The Utah Shakespeare Festival has announced a new name, an increased commitment, and an enhanced mission, for its new plays program. At the end of this season's NAPP plays, the Festival's primary vehicle for exploring new works will be a new program, Words3 at the Utah Shakespeare Festival. The new name comes from a line in Hamlet, “Words, words, words,” and focuses the new program firmly on the text and the work of playwrights. 



Discover a new play when playwrights spend a week at the Festival and Festival actors and artists present their plays as staged readings, followed by an instructive discussion between the playwright, actors, and audience. Tickets are $10 and can be purchased at the Ticket Office, online, or at the door. 

IMPORTANT NOTE: The plays in this series are written for contemporary adult audiences and contain themes and language not appropriate for children and that some may find offensive.





By Debora Threedy
Directed by Jerry Rapier
August 12, 13, and 26 • Eileen and Allen Anes Studio Theatre

Was Joe Hill, a union agitator executed by the State of Utah in 1915, a murderer or an innocent man? Considered a martyr by many, his songs at the time envisioned gender and racial equality and criticized the gross income disparities of his time. Today, he remains an enigmatic folk hero, but beyond the mythology lies a larger story of protest, still relevant a century after his death.


Debora Threedy

Debora Threedy has degrees in theatre arts and law. After many years appearing on stage in Salt Lake City, including at Salt Lake Acting Company, she turned to playwriting. She wrote and performed a one-woman show, Desert Wife, which toured the state with funding from the Utah Humanities Council. She has had a number of plays produced by Plan B Theatre in Salt Lake City, most recently The Third Crossing, which also was one of the winners of the Fratti-Newman New Political Play Contest in New York. This is her second opportunity to work with the New American Playwrights Project, having in 2006 workshopped her play Nemo 1934 (later produced by Plan B as The End of the Horizon). Her day job is professor of law at the University of Utah.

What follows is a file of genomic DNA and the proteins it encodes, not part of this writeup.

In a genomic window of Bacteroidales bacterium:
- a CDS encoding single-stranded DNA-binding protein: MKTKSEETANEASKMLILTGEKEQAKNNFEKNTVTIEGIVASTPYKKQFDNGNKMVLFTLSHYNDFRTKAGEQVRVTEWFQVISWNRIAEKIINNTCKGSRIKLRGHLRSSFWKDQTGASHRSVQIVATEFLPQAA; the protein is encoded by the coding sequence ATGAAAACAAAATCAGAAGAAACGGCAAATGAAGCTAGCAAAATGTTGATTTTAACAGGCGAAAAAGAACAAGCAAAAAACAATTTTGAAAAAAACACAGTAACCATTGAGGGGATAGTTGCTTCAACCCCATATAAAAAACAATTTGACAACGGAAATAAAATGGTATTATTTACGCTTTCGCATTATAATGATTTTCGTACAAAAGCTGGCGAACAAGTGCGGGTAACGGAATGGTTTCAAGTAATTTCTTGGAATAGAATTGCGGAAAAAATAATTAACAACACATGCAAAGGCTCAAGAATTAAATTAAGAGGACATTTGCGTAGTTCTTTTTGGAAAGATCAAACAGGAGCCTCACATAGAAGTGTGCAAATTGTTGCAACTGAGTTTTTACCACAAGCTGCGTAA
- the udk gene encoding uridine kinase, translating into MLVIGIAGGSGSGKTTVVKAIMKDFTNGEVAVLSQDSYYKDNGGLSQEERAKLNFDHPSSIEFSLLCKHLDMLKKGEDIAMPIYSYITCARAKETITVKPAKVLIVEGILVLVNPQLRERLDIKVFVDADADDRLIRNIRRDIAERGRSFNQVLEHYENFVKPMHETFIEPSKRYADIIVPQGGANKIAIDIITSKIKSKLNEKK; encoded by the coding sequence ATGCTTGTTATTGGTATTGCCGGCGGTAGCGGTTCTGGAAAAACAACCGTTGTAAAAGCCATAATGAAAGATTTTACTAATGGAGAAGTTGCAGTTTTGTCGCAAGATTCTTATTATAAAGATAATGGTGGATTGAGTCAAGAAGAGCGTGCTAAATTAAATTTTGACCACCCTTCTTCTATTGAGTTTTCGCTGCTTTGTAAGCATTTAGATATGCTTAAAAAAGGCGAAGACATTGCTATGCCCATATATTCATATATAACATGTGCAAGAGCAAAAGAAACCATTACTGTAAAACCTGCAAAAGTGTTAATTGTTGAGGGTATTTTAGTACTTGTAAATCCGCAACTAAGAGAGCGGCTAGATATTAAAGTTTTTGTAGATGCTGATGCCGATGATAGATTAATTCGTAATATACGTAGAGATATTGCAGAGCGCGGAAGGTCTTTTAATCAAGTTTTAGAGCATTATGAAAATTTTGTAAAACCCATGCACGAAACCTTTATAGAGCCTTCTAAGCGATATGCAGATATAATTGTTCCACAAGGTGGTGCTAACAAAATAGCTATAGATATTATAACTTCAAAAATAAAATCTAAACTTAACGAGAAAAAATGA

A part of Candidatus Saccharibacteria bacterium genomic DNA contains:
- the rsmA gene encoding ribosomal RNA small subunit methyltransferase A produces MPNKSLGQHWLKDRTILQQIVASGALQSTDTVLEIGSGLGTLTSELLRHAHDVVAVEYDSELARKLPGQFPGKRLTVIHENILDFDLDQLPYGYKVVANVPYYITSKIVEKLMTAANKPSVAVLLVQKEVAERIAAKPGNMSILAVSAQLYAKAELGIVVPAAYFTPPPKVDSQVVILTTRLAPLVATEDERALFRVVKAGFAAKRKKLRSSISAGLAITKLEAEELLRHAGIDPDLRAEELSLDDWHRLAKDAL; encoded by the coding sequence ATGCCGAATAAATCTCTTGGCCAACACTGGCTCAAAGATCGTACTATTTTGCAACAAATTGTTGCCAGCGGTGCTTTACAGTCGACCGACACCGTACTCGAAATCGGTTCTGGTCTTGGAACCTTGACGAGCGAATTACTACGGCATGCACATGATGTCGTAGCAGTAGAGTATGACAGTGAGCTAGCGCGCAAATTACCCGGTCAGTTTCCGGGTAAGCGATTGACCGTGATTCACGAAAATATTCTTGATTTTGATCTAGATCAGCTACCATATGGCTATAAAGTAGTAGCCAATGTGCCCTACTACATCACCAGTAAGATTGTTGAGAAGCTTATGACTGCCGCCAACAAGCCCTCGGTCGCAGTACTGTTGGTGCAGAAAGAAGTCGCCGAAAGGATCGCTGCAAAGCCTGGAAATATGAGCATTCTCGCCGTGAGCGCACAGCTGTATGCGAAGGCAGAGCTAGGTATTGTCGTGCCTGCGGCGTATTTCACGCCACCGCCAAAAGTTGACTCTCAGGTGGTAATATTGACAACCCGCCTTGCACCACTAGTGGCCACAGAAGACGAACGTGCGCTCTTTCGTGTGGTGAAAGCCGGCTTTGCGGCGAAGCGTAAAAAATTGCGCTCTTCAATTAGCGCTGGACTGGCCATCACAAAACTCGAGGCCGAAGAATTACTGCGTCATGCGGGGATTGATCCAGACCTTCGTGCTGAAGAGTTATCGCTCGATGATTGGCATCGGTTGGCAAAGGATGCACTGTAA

By Neil LaBute
Directed by David Ivers
August 19, 20, and 27 • Eileen and Allen Anes Studio Theatre

Husband and wife Brad and Jodie are at a life-changing crossroads. They must make a monumental decision, but can’t seem to do it on their own. To help, they enlist an old schoolmate, which brings unexpected results leading to a spiral of recrimination, deceit, and (ultimately) relief, in this modern play about life, love, and the right to choose your own destiny.


Neil LaBute

Nationally-recognized playwright Neil LaBute currently has two shows playing off-Broadway: The Way We Get By at Second Stage Theatre and The Money Shot at Lucille Lortel Theatre. One of his first well-known plays was In the Company of Men, which premiered at Brigham Young University, his alma mater, and which he later adapted into a movie. He has since written numerous plays, including reasons to be pretty, which appeared on Broadway and was nominated in 2009 for three Tony Awards; In the Beginning; Miss Julie; Reasons To Be Happy; Good Luck; Over the River and through the Woods; Pick One; One Day Like This; Here We Go ‘Round the Mulberry Bush; I’m Going To Stop Pretending That I Didn’t Break Your Heart; Happy Hour; Exhibit A; 10K; Mohammed Gets a Boner; Kandahar; and the upcoming production of 16 Pounds. In 2013, LaBute was recognized with the Arts and Letters Awards in Literature by the American Academy of Arts and Letters.


Top photo: a rehearsal for the New American Playwright's Project.